• Siam
• Ayutthaya
• Sukhothai
• Si Satchanalai
• Kamphaeng Phet
– Khmer architecture is mostly found in Isaan.
– There are the historical remains of Phimai and Phanom Rung being the most significant.

Best time to visit/climate

• Thailand is largely tropical.
• It’s hot and humid all year around with temperatures in the 28-35°C range (82-95°F).
• From November to the end of February, it doesn’t rain much and temperatures are at their lowest.
• From March to June, Thailand swelters in temperatures as high as 40°C (104°F).
• From July to October, although it only really gets underway in September, tropical monsoons hit most of the country.

Location on Google Maps


View Larger Map

Or click and paste the URL below on your browser:
http://maps.google.co.in/maps?q=Thailand&hl=en&hnear=Thailand&gl=in&t=m&z=5

How to get to Thailand?

1. By plane
• The main international airports in Thailand are at Bangkok and Phuket.
• Both are well-served by intercontinental flights.
• Practically every airline that flies to Asia also flies into Bangkok.
• International airports are also located at Hat Yai, Krabi, Koh Samui and Chiang Mai.
• Kuala Lumpur and Singapore make excellent places to catch flights into these smaller Thai cities.
• The national carrier is the well-regarded THAI Airways with Bangkok Airways filling in some gaps in the nearby region.
• Bangkok Airways offers free internet access while you wait for boarding to start at your gate.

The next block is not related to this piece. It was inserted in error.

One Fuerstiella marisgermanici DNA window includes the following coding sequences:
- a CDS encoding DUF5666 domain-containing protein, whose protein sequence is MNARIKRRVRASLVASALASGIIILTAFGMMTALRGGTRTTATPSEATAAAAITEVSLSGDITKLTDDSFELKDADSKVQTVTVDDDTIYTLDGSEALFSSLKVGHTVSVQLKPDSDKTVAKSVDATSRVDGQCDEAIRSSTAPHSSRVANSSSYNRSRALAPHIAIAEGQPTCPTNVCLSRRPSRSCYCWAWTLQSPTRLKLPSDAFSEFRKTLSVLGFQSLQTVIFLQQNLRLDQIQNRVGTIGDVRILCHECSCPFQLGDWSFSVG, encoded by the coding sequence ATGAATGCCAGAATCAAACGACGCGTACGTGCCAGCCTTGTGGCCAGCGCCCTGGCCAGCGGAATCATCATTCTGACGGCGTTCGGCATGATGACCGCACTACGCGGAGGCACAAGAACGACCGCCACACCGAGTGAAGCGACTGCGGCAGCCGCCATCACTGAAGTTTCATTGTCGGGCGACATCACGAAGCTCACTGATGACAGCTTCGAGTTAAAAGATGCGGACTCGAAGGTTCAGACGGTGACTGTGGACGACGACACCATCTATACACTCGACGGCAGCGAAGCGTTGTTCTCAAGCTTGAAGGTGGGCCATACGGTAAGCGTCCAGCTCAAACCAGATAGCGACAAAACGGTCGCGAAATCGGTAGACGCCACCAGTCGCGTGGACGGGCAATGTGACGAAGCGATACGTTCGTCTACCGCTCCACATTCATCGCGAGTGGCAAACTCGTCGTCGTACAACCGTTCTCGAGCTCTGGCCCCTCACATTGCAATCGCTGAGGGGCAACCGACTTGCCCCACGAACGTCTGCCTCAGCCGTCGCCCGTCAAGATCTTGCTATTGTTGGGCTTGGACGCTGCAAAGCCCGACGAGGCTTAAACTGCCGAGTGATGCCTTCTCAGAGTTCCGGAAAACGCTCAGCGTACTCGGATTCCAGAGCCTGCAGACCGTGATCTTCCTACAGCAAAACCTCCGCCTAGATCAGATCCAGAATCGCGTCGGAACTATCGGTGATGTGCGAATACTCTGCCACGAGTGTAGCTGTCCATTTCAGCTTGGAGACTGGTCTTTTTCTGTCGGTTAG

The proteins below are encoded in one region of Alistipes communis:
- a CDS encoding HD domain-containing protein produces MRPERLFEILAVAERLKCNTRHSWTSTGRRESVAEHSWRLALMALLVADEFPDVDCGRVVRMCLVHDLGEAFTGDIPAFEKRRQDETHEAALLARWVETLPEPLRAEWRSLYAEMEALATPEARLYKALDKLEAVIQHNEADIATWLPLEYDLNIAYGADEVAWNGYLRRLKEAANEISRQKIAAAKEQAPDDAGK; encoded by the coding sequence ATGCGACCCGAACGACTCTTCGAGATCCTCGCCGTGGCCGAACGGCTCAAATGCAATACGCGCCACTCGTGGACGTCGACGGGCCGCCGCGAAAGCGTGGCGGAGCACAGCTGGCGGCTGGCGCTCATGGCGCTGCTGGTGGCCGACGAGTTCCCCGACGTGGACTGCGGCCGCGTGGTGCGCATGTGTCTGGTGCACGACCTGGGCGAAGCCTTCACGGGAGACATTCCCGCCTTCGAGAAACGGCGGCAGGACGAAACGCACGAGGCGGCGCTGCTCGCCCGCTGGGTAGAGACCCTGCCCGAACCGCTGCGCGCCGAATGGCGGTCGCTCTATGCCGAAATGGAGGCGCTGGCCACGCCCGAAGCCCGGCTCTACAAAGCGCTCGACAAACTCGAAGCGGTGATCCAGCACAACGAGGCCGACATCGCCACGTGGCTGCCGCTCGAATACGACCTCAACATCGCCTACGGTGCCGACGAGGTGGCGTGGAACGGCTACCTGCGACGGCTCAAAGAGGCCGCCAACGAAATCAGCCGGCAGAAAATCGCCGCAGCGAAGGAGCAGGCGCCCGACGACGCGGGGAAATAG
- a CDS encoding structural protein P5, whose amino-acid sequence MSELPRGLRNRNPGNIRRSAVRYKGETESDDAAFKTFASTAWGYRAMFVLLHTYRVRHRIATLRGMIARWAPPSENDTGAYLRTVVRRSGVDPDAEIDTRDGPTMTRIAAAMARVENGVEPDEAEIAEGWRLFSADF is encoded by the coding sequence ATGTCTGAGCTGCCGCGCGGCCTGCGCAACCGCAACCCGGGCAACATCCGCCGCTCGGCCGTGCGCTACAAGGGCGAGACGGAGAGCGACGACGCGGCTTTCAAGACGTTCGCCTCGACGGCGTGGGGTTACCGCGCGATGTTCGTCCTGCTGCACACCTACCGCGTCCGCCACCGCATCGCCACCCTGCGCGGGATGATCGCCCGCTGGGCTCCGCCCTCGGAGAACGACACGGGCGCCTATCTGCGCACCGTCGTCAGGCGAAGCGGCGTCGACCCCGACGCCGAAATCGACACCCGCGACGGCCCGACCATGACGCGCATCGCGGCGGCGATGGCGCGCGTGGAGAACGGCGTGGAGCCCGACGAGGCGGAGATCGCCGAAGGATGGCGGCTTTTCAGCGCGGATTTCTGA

• Chartered flights from and to Thailand from international destinations are operated by Hi Flying group.
• They fly to Bangkok, Phuket, Koh Samui and Udon Thani.

2. By Road
– Cambodia : six international border crossings.
The highway from Siem Reap and the temples of Angkor via Poipet to Aranyaprathet.
– Laos : The busiest border crossing is at the Friendship Bridge across the Mekong between Nong Khai and the Lao capital Vientiane.
It’s also possible to cross the Mekong at Chiang Khong / Huay Xai, Nakhon Phanom /Tha Khaek, Mukdahan / Savannakhet, and elsewhere.
– Vientiane / Udon Thani
– A bus service runs from the Morning Market bus station in Vientiane to the bus station in Udon Thani.
– The cost is 80 Baht or 22,000 Kip and the journey takes two hours.
– The Udon Thani airport is 30 minutes by Tuk Tuk from the bus station and is served by Thai Airways, Nok Air and Air Asia.
– Malaysia and Singapore – Driving is entirely possible.
• Main crossings between Thailand and Malaysia are Padang Besar (Padang Besar) and Sadao (Bukit Kayu Hitam) in Songkhla province, Betong in Yala province, and Sungai Kolok in Narathiwat province.
• There are regular buses from Singapore to the southern hub of Hat Yai.

3. By Train
Thailand’s sole international train service links to Butterworth (near Penang) and Kuala Lumpur in Malaysia, continuing all the way to Singapore.

4. By Ferry
• It is possible now to travel by ferries in high season (Nov-May) from Phuket and island hop your way down the coast all the way to Indonesia.
• This can now be done without ever touching the mainland, Phuket (Thailand) to Padang (Indonesia).
Islands en route:
– Ko Phi Phi
– Ko Lanta
– Ko Ngai
– Ko Mook
– Ko Bulon
– Ko Lipe
– Langkawi.
– Penang

Some Travel Books about Thailand

Lonely Planet Discover Thailand Thailand PhotoMazing Thailand

Places to stay (hotels / restaurants along with website / contact numbers)

Hotels at wikitravel.org
Hotels at tourismthailand.org
Hotels at gothailand.com

Blogs / Sites about Thailand

Blogs at wikipedia.org
Blogs at tourismthailand.org
Blogs at thailandmusings.thaivisa.com
Blogs and reviews at lonelyplanet.com

Images and photos of Thailand

Images at google.com
Images at molon.de
Images at flickr.com
Images at trekearth.com

Videos of Thailand